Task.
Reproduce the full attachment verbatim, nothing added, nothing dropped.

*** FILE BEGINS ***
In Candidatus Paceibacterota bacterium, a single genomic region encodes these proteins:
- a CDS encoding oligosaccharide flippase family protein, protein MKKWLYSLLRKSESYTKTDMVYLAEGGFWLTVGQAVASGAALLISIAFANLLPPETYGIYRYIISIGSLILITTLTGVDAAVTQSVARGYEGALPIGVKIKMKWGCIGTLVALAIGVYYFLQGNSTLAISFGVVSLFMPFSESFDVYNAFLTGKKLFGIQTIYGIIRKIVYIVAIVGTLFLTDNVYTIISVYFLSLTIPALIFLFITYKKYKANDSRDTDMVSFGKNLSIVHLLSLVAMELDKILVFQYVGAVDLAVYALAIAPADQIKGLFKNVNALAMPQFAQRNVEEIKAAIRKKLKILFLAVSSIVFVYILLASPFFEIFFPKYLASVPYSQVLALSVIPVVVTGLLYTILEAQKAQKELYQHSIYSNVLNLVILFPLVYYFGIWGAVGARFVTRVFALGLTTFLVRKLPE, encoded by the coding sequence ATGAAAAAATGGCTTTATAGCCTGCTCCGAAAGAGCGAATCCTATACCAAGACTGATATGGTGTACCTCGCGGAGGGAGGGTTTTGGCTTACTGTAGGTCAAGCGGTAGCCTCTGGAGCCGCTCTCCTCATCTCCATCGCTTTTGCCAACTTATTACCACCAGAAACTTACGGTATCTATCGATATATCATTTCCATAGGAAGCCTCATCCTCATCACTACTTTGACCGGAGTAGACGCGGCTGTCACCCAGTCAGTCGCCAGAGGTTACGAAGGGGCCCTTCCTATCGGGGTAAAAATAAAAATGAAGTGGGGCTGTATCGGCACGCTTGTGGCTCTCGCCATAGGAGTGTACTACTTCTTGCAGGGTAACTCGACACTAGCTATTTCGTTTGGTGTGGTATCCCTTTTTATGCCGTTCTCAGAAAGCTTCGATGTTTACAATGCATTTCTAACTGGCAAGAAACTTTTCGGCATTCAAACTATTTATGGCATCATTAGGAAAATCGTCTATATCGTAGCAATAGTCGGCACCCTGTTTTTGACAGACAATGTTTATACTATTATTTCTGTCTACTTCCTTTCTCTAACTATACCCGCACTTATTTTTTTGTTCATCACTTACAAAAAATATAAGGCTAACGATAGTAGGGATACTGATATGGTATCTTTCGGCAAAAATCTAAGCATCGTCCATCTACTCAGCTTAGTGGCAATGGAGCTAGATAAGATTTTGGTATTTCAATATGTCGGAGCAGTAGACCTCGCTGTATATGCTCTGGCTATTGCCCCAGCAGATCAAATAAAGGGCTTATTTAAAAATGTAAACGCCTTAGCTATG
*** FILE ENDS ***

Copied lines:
In Candidatus Paceibacterota bacterium, a single genomic region encodes these proteins:
- a CDS encoding oligosaccharide flippase family protein, protein MKKWLYSLLRKSESYTKTDMVYLAEGGFWLTVGQAVASGAALLISIAFANLLPPETYGIYRYIISIGSLILITTLTGVDAAVTQSVARGYEGALPIGVKIKMKWGCIGTLVALAIGVYYFLQGNSTLAISFGVVSLFMPFSESFDVYNAFLTGKKLFGIQTIYGIIRKIVYIVAIVGTLFLTDNVYTIISVYFLSLTIPALIFLFITYKKYKANDSRDTDMVSFGKNLSIVHLLSLVAMELDKILVFQYVGAVDLAVYALAIAPADQIKGLFKNVNALAMPQFAQRNVEEIKAAIRKKLKILFLAVSSIVFVYILLASPFFEIFFPKYLASVPYSQVLALSVIPVVVTGLLYTILEAQKAQKELYQHSIYSNVLNLVILFPLVYYFGIWGAVGARFVTRVFALGLTTFLVRKLPE, encoded by the coding sequence ATGAAAAAATGGCTTTATAGCCTGCTCCGAAAGAGCGAATCCTATACCAAGACTGATATGGTGTACCTCGCGGAGGGAGGGTTTTGGCTTACTGTAGGTCAAGCGGTAGCCTCTGGAGCCGCTCTCCTCATCTCCATCGCTTTTGCCAACTTATTACCACCAGAAACTTACGGTATCTATCGATATATCATTTCCATAGGAAGCCTCATCCTCATCACTACTTTGACCGGAGTAGACGCGGCTGTCACCCAGTCAGTCGCCAGAGGTTACGAAGGGGCCCTTCCTATCGGGGTAAAAATAAAAATGAAGTGGGGCTGTATCGGCACGCTTGTGGCTCTCGCCATAGGAGTGTACTACTTCTTGCAGGGTAACTCGACACTAGCTATTTCGTTTGGTGTGGTATCCCTTTTTATGCCGTTCTCAGAAAGCTTCGATGTTTACAATGCATTTCTAACTGGCAAGAAACTTTTCGGCATTCAAACTATTTATGGCATCATTAGGAAAATCGTCTATATCGTAGCAATAGTCGGCACCCTGTTTTTGACAGACAATGTTTATACTATTATTTCTGTCTACTTCCTTTCTCTAACTATACCCGCACTTATTTTTTTGTTCATCACTTACAAAAAATATAAGGCTAACGATAGTAGGGATACTGATATGGTATCTTTCGGCAAAAATCTAAGCATCGTCCATCTACTCAGCTTAGTGGCAATGGAGCTAGATAAGATTTTGGTATTTCAATATGTCGGAGCAGTAGACCTCGCTGTATATGCTCTGGCTATTGCCCCAGCAGATCAAATAAAGGGCTTATTTAAAAATGTAAACGCCTTAGCTATG